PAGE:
I have a favorite saying on the farm: “Sometimes the best chicken… is a duck.” There are several reasons I came up with this saying, and for why it tickles my funny bone. One of them is something I saw in the movie, “Babe.” “There’s something about that duck…” Apart from that, I love the saying because we raise Muscovy ducks for food and in many respects they out-perform chickens. Let’s consider the advantages of raising Muscovies.
We raise Muscovies because the meat is out of this world!
Muscovy duck meat is all dark and, relatively low in fat. The Muscovy produces less body fat than other breeds of duck, which are all derived from a different species. We love to feed them heavily in the fall, in order to render some duck fat, when we cook them, yet even a fat Muscovy has lean meat. The fat is mainly in and under the skin. Duck fat is the bomb! It’s about the best thing I know for cooking and baking. Click here to read “My Recipes” extol the virtues of duck fat. Muscovy meat has been mistaken for roast beef because of its texture and color. We adore it roasted, but it also makes superb stir fry and amazing stews and soups.
In my opinion, there’s no down side to Muscovy duck meat. Just keep in mind that many folk have only tried wild duck, and that, without knowing how to cook a duck. Muscovy duck, when properly prepared, is tender and juicy.
We raise Muscovy ducks for food because we love the eggs.
These ducks are not often recognized as egg producers. This is because there are other duck breeds which produce an insane amount of eggs, whereas Muscovies are just “good layers.” Since we primarily raise them for meat, we’re quite happy with their egg production. Muscovy eggs are easily twice as large as large chicken eggs. The yolk is larger, in proportion to the rest of the egg, than in a chicken egg. Some folk say they don’t like their flavor, yet we can only barely detect a slightly more cohesive texture to a duck egg, than the texture of a chicken egg. Personally, when grabbing an egg for breakfast, I almost always select the duck egg. Speaking of eggs…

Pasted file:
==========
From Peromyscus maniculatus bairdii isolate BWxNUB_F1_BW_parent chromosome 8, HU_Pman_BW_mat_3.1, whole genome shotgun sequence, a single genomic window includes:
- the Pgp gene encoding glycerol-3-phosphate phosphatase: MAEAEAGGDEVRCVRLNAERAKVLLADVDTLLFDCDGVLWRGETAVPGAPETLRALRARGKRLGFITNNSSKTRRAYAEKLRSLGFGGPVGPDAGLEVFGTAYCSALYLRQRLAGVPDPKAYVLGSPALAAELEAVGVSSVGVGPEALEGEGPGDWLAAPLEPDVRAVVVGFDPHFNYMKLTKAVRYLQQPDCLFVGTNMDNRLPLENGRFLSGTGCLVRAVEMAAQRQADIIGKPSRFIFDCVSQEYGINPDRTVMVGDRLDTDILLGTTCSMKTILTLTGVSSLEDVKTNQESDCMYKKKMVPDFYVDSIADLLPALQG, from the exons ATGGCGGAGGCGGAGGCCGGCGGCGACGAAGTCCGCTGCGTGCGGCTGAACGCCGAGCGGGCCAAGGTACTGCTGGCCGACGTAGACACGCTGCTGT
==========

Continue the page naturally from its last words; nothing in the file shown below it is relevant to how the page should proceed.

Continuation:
Muscovies reproduce like crazy.
On our homestead it’s obvious that each female (known as a duck) can hatch two clutches a year. Others report up to four clutches a year. We’ve had ducks hatch between 2 and 24 ducklings, with an average of 8. The fact is, we don’t need more than, perhaps 20 ducks a year, for the freezer. This is an easy quota to acheive. One year, we had a rough start on hatching, due to weather. We lost the first couple of clutches. I switched into “hyper mode,” putting duck eggs under broody hens and allowing every broody duck to hatch eggs. By the time I came to my senses, we had eighty-eight ducks on our place! They ate us out of house and home, and it took weeks to finish butchering. Incidentally, ducklings mature to butcher size in 5 months.
Still, it is wonderful that our own birds reproduce every year, providing us with a constant source of meat and eggs. We purchased our first ducklings in 2008 and have had a steady stream of meat and eggs, ever since. It’s hard to beat Muscovy ducks for food production. Here’s where we got our first ducklings: Freedom Ranger Hatchery White Muscovies. Any Muscovy is good. The French White strain, carried by these folks is larger and produces a cleaner carcass when processed.
Special Considerations for raising Muscovy ducks
- These ducks thrive best when allowed to roam and forage. They eat lots of insects and even small rodents. Sometimes, when kept penned, they fail to thrive.
- Muscovies are not as water proof or cold tolerant as mallard based ducks. Ours have done well when allowed to seek their own shelter, their own way, during inclement weather, but one time, I penned them, fearing they’d die in the cold, if left free. Because of my action our ducks suffered frostbite.
They’re pretty smart, so let them decide how to cope with the cold. They will get into out buildings and even the chicken coop, if they consider it necessary.
- While they are good mothers, Muscovies are derived from Central American wood duck species. If they hatch ducklings during cold weather, it is highly recommended that one pen them with shelter and heat lamp. We learned the hard way, that, unless penned, a mother duck will lead her babies through the cold, until every one has dropped dead of hypothermia.
- Muscovies fly. If this is a problem where you live, try another kind of duck, or learn to clip wings, which is neither permanent nor painful. Clip only one wing, or the duck will still be able to fly. Cornerstone Farm on clipping wings We only clip wings when selling stock, and this, to prevent them from trying to fly back home.
- Ducks are harder to pluck and more laborious to process than chickens. We believe it’s worth it, but you need to know they are harder to process.
All in all, it works really well to raise Muscovy ducks for food on the homestead. They forage for much of their food. Their meat is wonderful and their eggs large, plentiful and delicious. They love to eat insects and are relatively predator resistant. The chickens are sometimes jealous.